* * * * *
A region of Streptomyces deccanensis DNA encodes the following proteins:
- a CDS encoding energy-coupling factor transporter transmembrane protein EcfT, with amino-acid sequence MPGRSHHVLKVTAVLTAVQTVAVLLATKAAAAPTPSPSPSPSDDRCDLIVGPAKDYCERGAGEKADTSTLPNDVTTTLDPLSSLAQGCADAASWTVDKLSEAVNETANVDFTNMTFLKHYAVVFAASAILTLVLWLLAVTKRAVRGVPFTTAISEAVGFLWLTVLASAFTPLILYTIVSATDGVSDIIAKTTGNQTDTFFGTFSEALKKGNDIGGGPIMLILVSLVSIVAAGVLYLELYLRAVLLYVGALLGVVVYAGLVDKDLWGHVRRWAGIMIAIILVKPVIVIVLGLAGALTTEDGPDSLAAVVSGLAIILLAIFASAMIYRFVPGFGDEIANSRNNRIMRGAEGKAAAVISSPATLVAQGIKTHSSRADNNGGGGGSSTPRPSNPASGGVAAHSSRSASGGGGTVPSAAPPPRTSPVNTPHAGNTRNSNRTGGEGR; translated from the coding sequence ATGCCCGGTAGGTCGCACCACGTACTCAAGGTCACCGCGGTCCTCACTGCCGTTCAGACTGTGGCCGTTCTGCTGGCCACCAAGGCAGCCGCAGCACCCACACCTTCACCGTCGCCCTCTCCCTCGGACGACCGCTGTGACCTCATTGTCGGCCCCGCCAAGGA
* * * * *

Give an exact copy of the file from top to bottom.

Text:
A region of Streptomyces deccanensis DNA encodes the following proteins:
- a CDS encoding energy-coupling factor transporter transmembrane protein EcfT, with amino-acid sequence MPGRSHHVLKVTAVLTAVQTVAVLLATKAAAAPTPSPSPSPSDDRCDLIVGPAKDYCERGAGEKADTSTLPNDVTTTLDPLSSLAQGCADAASWTVDKLSEAVNETANVDFTNMTFLKHYAVVFAASAILTLVLWLLAVTKRAVRGVPFTTAISEAVGFLWLTVLASAFTPLILYTIVSATDGVSDIIAKTTGNQTDTFFGTFSEALKKGNDIGGGPIMLILVSLVSIVAAGVLYLELYLRAVLLYVGALLGVVVYAGLVDKDLWGHVRRWAGIMIAIILVKPVIVIVLGLAGALTTEDGPDSLAAVVSGLAIILLAIFASAMIYRFVPGFGDEIANSRNNRIMRGAEGKAAAVISSPATLVAQGIKTHSSRADNNGGGGGSSTPRPSNPASGGVAAHSSRSASGGGGTVPSAAPPPRTSPVNTPHAGNTRNSNRTGGEGR; translated from the coding sequence ATGCCCGGTAGGTCGCACCACGTACTCAAGGTCACCGCGGTCCTCACTGCCGTTCAGACTGTGGCCGTTCTGCTGGCCACCAAGGCAGCCGCAGCACCCACACCTTCACCGTCGCCCTCTCCCTCGGACGACCGCTGTGACCTCATTGTCGGCCCCGCCAAGGA